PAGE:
# The temperature of a piece of copper with a mass of 95.4 g increases from 25°C to 48°C when the metal absorbs 849 J of heat. What is the specific heat of copper?

Oct 30, 2015

0.39"J"/("g" ""^@"C")

#### Explanation:

A substance's specific heat tells you how much heat much be provided to increase the temperature of $\text{1 g}$ of that substance by ${1}^{\circ} \text{C}$.

The equation that establishes a relationship between how much heat a substance must absorb in order to register a change in its temperature looks like this

$\textcolor{b l u e}{q = m \cdot c \cdot \Delta T} \text{ }$, where

$q$ - the amount of heat absorbed
$m$ - the mass of the sample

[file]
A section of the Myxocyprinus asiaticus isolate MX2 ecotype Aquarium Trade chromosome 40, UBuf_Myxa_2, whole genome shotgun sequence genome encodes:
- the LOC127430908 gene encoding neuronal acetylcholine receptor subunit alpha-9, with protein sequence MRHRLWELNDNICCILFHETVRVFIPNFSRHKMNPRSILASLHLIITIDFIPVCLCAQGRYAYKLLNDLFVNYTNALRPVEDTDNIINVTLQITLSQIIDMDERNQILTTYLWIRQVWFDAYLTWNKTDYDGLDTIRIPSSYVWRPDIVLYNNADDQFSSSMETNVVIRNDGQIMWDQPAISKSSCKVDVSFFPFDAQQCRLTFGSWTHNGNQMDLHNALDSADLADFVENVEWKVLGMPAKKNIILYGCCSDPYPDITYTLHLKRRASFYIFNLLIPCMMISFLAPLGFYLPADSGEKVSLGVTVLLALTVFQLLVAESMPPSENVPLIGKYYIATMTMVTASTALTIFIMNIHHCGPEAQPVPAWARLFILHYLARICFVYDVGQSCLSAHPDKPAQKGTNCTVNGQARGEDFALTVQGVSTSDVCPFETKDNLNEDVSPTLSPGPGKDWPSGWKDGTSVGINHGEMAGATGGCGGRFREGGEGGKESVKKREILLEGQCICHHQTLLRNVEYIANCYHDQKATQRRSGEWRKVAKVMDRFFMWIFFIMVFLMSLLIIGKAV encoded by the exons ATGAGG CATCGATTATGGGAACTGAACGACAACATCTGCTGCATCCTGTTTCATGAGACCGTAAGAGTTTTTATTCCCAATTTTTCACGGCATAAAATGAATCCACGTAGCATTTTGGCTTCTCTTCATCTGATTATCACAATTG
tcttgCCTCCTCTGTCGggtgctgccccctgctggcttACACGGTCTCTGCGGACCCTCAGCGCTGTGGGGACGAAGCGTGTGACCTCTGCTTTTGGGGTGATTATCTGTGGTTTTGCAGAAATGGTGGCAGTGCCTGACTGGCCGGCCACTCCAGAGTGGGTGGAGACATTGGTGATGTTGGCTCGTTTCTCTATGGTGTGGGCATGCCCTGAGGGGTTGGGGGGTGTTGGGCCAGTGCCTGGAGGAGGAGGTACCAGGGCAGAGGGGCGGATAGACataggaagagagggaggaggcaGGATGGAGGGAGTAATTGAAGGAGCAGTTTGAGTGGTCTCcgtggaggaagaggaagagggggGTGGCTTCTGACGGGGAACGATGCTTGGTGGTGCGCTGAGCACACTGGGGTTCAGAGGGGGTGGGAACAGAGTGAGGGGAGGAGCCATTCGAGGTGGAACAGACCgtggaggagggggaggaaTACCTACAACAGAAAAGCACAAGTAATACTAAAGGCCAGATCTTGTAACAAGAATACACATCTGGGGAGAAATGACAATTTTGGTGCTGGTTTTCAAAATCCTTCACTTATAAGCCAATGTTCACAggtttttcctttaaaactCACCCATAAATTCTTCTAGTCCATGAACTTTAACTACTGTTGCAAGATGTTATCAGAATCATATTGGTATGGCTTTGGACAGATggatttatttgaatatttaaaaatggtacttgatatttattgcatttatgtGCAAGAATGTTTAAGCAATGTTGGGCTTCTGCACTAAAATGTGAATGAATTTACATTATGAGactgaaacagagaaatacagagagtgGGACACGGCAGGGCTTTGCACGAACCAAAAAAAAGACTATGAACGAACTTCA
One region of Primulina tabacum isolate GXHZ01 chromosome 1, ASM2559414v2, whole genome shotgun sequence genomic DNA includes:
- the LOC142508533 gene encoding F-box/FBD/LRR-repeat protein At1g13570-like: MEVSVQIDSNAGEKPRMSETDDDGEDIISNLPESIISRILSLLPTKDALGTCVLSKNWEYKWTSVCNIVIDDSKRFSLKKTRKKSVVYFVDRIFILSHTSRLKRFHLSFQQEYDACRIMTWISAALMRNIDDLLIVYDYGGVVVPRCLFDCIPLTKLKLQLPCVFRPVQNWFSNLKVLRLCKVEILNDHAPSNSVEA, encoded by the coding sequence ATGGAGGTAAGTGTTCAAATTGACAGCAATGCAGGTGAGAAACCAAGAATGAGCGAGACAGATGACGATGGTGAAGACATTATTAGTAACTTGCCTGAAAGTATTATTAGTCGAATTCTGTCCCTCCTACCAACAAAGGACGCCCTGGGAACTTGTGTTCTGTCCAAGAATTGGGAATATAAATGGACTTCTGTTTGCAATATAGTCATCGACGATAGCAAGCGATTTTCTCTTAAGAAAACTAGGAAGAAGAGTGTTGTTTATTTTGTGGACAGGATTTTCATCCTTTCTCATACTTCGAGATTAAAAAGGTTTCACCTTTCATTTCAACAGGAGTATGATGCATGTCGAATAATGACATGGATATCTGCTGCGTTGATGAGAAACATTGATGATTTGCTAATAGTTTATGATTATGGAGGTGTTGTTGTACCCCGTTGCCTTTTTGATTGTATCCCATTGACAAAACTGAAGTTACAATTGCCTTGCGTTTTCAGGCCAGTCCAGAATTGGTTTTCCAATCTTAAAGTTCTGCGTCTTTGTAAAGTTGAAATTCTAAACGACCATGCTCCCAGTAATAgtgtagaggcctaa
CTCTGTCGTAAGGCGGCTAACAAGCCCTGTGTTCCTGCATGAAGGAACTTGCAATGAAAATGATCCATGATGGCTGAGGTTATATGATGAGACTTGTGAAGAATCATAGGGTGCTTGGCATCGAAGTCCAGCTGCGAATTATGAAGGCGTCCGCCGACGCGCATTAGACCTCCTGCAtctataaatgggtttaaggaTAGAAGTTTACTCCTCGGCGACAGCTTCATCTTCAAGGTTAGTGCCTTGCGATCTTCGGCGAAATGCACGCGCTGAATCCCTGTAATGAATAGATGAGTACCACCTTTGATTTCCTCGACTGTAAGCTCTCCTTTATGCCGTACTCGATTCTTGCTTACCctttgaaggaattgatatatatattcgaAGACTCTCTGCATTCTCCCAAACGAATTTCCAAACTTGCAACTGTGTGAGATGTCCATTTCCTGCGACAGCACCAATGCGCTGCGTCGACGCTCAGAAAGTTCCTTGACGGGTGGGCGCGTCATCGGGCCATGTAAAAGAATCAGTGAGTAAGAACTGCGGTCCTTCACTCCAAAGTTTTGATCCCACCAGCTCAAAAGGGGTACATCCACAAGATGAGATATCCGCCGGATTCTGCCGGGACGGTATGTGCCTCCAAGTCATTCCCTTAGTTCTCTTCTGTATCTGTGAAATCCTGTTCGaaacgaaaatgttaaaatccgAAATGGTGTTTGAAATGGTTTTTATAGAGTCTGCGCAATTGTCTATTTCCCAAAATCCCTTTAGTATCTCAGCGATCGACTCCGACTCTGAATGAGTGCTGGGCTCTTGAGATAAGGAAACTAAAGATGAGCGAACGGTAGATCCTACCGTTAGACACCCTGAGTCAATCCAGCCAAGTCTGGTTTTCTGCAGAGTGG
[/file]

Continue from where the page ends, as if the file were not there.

$c$ - the specific heat of the substance
$\Delta T$ - the change in temperature, defined as the difference betwen the final temperature and the nitial temperature

In your case, you know that the temperature of $\text{95.4-g}$ sample of copper increases from $25$ to ${48}^{\circ} \text{C}$ after absorbing $\text{849 J}$ worth of heat.

Rearrange the equation to solve for $c$ and plug in your values

$c = \frac{q}{m \cdot \Delta T}$

c = "849 J"/("95.4 g" * (48-25)^@"C") = 0.38693"J"/("g" ""^@"C")

Rounded to two sig figs, the number of sig figs you ahve for the two temperatures of the copper sample, the answer will be

c = color(green)(0.39"J"/("g" ""^@"C"))

It's worth noting that the result matches listed values almost perfectly

http://www.engineeringtoolbox.com/specific-heat-metals-d_152.html